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art and technology


This thread started out as a discussion of aquascapes and broke down to a 
discussion of personalities.  Now it's little more than a waste of time. But 
for some reason I'm going to waste my time anyway.  There are a few 
statements from various posts that I'd like to pull together in one letter.

Arthur wrote:

> I'm making an argument.  I'm trying to influence people.  I don't intend to
> be transparent regarding my motives.  I suck.  You suck.  We all suck.
> Let's get better.  Raise the discourse.

I'm hurt.  I think.  Or I'm amused. 

Regardless, you are right.  The level of discourse needs to improve and I'm 
pretty sure that our aquascapes can improve along with the level of discourse.

A few months ago Bob Olesen expressed the belief that the general level of 
aquascaping among the list members has improved.  The bar has been raised.  I 
think he was right, but I also think we have a ways to go.

Diana Berberich's recent letter was great step.  In one relatively short 
letter she brought up several ideas that I haven't thought about before.   
She *did* raise the level of discourse, and if the rest of us carried through 
with some of her ideas not ony the level of discourse would be improved, but 
in all likelihood, the level of our aquascaping would be improved.

Will wrote:

 > Everyone of us has different opinions on what looks good.  We don't have
>  to agree on aesthetics, we just need to understand that this is for fun. 
>  Bottom line, I think any planted tank, American, Amano, Dutch, jungle,
>  whatever... they are all nice.  Maybe we should just ask the fish if they
>  are happy:)

I think Will's opinion reflects a common thought on the list.   I also think 
that anyone who wants to promote the art of aquascaping has to disagree.  
Planted tanks are not inherently beautiful.  It takes quite a bit of work to 
turn a planted tank into a work of art.  Turning a planted tank into a really 
fine work of art also takes talent.   Keeping fish happy in the tank has very 
little to do with it.  Even growing perfectly healthy plants has relatively 
little to do with it.

More recently Joe Hildreth wrote:

> My point in writing this is to ask for tolerance of
> other points of view and to support the non technical, artistic approach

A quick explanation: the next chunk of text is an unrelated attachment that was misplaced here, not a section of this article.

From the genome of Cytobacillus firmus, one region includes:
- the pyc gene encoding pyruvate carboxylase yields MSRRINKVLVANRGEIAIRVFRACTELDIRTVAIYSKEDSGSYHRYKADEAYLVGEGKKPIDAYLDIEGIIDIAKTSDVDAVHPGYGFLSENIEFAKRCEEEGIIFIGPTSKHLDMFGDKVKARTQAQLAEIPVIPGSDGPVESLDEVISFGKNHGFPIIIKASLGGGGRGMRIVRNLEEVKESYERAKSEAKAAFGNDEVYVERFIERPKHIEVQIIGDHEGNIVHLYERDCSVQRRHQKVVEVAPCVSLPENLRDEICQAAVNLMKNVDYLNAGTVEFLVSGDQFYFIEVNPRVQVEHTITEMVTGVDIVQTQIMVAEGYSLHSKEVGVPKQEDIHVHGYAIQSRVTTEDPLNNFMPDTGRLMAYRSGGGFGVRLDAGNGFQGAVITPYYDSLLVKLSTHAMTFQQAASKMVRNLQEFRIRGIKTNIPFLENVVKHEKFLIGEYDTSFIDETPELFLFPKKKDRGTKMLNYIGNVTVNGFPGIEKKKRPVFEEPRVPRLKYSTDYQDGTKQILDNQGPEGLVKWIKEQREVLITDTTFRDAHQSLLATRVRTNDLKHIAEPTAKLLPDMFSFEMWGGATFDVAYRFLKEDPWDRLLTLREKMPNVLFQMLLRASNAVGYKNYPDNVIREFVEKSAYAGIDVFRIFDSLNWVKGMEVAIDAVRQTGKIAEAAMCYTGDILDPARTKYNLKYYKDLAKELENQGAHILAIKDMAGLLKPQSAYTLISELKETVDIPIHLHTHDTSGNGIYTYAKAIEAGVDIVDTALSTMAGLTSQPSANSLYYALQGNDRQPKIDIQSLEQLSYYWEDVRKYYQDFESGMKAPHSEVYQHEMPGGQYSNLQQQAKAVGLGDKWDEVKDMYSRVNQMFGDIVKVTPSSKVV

> to growing aquatic plants.

Tolerance would be great, but I think we may be beyond that point.

The technical details of keeping a planted tank and the effort to turn a 
planted tank into a work of art are not separable.  You must be technically 
competent at growing and maintaining plants before you can use them as a 
medium of art.   That doesn't mean that someone who's interest lies in the 
art wants to spend a lot of time wallowing in those technical details.

The aquascaping artist has to transcend the technical details.  If the 
preponderance of this list can't stand that, then it truly is time to start a 
new list.

For those who's interest is primarily in aquascaping as an art, there is no 
"artistic approach to growing plants"; growing plants is an approach to art.

James Purchase wrote:

> I was the one who initiated the AGA Showcase/Contest and with the dedicated
> and patient help of a VERY small group of people, spent 18 months in
> pre-planning the first event.

James, we are indebted to you and your volunteers for your efforts.  
Personally I hope that the AGA contest will continue and that you will return 
to take it to its third year.

Personally I have not compared the results of the AGA and ADA events and I'm 
not sure that it is appropriate to do so.  I have compared the two years of 
the AGA event.  I hoped that the second year of the AGA contest would advance 
past the first year.  Individuals showed improvement between the two events, 
but I'm not sure that the general level of accomplishment improved.  I was a 
little disappointed.

I think if the AGA event has a problem it is that the contest depends too 
heavily on participation by the AGA membership and the participants in this 
list.  If my local experience is representative then these two forums 
combined probably reach less that a fifth of the "target market."

For what it's worth, one of the original questions that we hoped to answer 
with the aquascaping contest was whether there was an "American" aquascaping 
style.  I think we can probably now say that there isn't.

Arthur wrote (to James):

> From my perspective, your anti-art views that you have expressed in the 
> past are the problem.

Excuse me?  Arthur, you are relatively new to this list and you're showing 
it.   James has long been a proponent of aquascaping as art.  He was one of 
the few people among the first years' AGA contest volunteers who was even 
comfortable with the concept.  I think you made a mistake.

Finally, Arthur wrote:

> And yes, I will be starting my own list.  If anyone on this list is 
> interested in subscribing to a list dedicated to artistic issues in
> aquaria, please email me.  The list will be public.

Arthur, I'll give your list a try.  I have no idea how it will shape up, but 
I'm pretty sure that if we don't participate then it won't shape up at all.

Roger Miller